Patient Information

Eye surgery leaflets

Ophthalmology Department
Ipswich Hospital
Tel: 01473 703 230


Laser capsulotomy


What is laser capsulotomy?

Laser capsulotomy simply means making a hole in the posterior capsule of the lens using a special type of laser.

Diagram of the eye showing the position of the posterior capsule and the artificial lens


Why is a laser capsulotomy necessary?

The natural lens of the eye is enclosed in a capsule like a thin elastic membrane. During cataract surgery most of the lens is removed except the back membrane or ‘posterior capsule’. It is necessary to leave this in place as it holds the artificial lens, or implant, in position. It is fairly common for the posterior capsule to become thick and opaque and this causes the vision to deteriorate. This usually happens a few years after the original surgery.

Making an opening in the thickened capsule enables light to reach the back of the eye (the retina) and improve vision.

What does the procedure involve?

The procedure is carried out in the Eye Clinic. You will be asked to sign a consent form before the treatment is carried out. Your vision is checked and drops are put in your eye to dilate (enlarge) the pupil.

Local anaesthetic drops are then put in your eye and a special type of contact lens is placed on your eye to direct the beam of light from the laser. The laser looks similar to the microscopes you will have been examined with in the clinic previously. It is important that you keep your head as still as possible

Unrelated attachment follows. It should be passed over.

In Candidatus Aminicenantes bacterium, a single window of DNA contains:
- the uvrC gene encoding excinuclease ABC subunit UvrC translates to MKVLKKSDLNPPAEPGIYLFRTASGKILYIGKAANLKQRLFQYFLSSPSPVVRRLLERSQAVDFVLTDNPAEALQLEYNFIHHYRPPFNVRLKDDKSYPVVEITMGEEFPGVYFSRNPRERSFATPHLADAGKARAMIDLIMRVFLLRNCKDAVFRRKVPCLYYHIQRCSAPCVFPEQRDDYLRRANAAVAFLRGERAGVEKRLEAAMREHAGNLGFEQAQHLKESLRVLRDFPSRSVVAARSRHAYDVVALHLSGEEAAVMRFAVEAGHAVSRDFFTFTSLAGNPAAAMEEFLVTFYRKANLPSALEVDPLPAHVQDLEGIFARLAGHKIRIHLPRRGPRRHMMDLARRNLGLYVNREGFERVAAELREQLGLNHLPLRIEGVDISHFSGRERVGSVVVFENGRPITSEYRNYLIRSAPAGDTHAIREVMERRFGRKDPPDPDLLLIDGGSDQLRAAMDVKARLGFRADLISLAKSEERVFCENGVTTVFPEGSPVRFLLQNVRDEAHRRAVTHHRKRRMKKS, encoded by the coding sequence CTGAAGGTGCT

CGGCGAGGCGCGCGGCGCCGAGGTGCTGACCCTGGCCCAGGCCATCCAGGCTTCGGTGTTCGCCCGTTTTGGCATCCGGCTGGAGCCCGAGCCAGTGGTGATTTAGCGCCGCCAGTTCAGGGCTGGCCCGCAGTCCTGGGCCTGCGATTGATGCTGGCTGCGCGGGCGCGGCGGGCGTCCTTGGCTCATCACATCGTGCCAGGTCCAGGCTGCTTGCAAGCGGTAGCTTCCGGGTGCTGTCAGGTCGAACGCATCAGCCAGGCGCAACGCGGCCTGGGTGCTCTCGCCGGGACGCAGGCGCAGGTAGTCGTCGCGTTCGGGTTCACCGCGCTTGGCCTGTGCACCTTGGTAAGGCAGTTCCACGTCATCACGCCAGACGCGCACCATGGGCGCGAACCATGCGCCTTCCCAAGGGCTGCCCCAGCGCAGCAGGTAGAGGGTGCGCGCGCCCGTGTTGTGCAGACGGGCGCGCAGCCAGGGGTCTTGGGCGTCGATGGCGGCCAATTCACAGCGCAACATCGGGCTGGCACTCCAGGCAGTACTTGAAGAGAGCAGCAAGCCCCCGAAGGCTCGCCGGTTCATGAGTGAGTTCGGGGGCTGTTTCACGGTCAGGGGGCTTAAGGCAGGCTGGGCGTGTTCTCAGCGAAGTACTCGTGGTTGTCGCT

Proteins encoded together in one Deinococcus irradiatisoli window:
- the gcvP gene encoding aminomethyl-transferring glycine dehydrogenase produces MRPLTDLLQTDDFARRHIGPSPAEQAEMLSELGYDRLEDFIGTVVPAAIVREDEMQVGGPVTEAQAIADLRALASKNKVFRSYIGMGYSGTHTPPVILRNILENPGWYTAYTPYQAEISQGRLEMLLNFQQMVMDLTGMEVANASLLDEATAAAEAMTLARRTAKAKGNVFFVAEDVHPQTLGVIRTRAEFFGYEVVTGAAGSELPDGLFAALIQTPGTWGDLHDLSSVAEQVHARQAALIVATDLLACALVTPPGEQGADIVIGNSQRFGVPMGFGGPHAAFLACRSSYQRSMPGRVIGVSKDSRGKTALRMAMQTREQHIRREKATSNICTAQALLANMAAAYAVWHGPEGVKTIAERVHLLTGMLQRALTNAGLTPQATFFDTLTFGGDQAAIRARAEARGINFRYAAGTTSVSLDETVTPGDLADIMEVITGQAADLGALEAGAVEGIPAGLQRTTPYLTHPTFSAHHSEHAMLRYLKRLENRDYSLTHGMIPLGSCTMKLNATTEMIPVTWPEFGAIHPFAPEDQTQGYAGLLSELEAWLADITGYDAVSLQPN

– the procedure only takes a few minutes.

What happens afterwards?

There are no special precautions – you will not need any eye drops.

Your vision may be misty at first, and patients may experience floaters
afterwards that quickly settle. Usually there is no follow-up required.

Are there any complications?

Laser capsulotomy is a procedure that is often performed and complications are rare.
Minor complications can include:

  • damage to the intra-ocular lens implant, which does not affect vision


  • raised pressure within the eye

Rare potential complications include:

  • Displacement of or damage to the implant
  • Fluid at the back of the eye (macular oedema). This is quite rare and causes loss of central vision that usually clears in time


  • Delay in visual recovery. Vision usually improves in 24 hours but in rare cases can take a few weeks

If you have any problems such as a sudden deterioration or change in vision, or severe pain in the eye, please contact us:

  • Monday to Friday, 9am–5pm (excluding bank holidays), please telephone 01473 703 178. You will be able to speak to the ophthalmic triage nurse
  • Monday to Friday, 5pm–midnight; weekends and public holidays, 8am–midnight, please telephone 01473 712 233, choose the option for the operator and ask to speak to the on-call ophthalmologist. You will be able to speak to a doctor
  • Outside these hours, please call 111 or go to your nearest Emergency Department.

Your experience matters

We value your feedback. Please help us improve our services by answering a simple question, in our online survey – “Overall, how was your experience of our services?”

This survey is known as The Friends and Family Test.


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